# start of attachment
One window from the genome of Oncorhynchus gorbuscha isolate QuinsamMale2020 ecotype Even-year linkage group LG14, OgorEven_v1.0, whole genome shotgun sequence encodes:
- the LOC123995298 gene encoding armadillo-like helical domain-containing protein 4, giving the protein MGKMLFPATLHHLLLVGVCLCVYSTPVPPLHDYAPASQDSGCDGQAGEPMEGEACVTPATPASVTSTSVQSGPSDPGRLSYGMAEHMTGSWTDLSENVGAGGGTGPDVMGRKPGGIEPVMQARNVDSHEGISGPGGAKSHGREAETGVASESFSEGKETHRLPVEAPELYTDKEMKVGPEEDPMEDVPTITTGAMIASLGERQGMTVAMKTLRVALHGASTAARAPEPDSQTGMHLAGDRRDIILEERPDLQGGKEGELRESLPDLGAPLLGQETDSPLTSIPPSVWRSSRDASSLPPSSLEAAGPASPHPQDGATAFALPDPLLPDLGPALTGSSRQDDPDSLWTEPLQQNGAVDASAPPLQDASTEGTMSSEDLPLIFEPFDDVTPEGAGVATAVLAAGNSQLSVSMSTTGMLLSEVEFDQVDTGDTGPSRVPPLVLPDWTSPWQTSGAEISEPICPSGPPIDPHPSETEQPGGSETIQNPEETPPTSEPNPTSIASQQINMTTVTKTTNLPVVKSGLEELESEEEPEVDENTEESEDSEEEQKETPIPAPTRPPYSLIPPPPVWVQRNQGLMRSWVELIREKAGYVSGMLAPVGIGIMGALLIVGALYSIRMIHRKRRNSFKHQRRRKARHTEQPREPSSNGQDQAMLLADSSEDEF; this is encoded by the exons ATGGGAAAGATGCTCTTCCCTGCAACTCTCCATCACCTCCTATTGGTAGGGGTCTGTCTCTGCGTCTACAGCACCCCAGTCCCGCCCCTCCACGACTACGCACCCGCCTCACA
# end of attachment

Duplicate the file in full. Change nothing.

One window from the genome of Oncorhynchus gorbuscha isolate QuinsamMale2020 ecotype Even-year linkage group LG14, OgorEven_v1.0, whole genome shotgun sequence encodes:
- the LOC123995298 gene encoding armadillo-like helical domain-containing protein 4, giving the protein MGKMLFPATLHHLLLVGVCLCVYSTPVPPLHDYAPASQDSGCDGQAGEPMEGEACVTPATPASVTSTSVQSGPSDPGRLSYGMAEHMTGSWTDLSENVGAGGGTGPDVMGRKPGGIEPVMQARNVDSHEGISGPGGAKSHGREAETGVASESFSEGKETHRLPVEAPELYTDKEMKVGPEEDPMEDVPTITTGAMIASLGERQGMTVAMKTLRVALHGASTAARAPEPDSQTGMHLAGDRRDIILEERPDLQGGKEGELRESLPDLGAPLLGQETDSPLTSIPPSVWRSSRDASSLPPSSLEAAGPASPHPQDGATAFALPDPLLPDLGPALTGSSRQDDPDSLWTEPLQQNGAVDASAPPLQDASTEGTMSSEDLPLIFEPFDDVTPEGAGVATAVLAAGNSQLSVSMSTTGMLLSEVEFDQVDTGDTGPSRVPPLVLPDWTSPWQTSGAEISEPICPSGPPIDPHPSETEQPGGSETIQNPEETPPTSEPNPTSIASQQINMTTVTKTTNLPVVKSGLEELESEEEPEVDENTEESEDSEEEQKETPIPAPTRPPYSLIPPPPVWVQRNQGLMRSWVELIREKAGYVSGMLAPVGIGIMGALLIVGALYSIRMIHRKRRNSFKHQRRRKARHTEQPREPSSNGQDQAMLLADSSEDEF; this is encoded by the exons ATGGGAAAGATGCTCTTCCCTGCAACTCTCCATCACCTCCTATTGGTAGGGGTCTGTCTCTGCGTCTACAGCACCCCAGTCCCGCCCCTCCACGACTACGCACCCGCCTCACA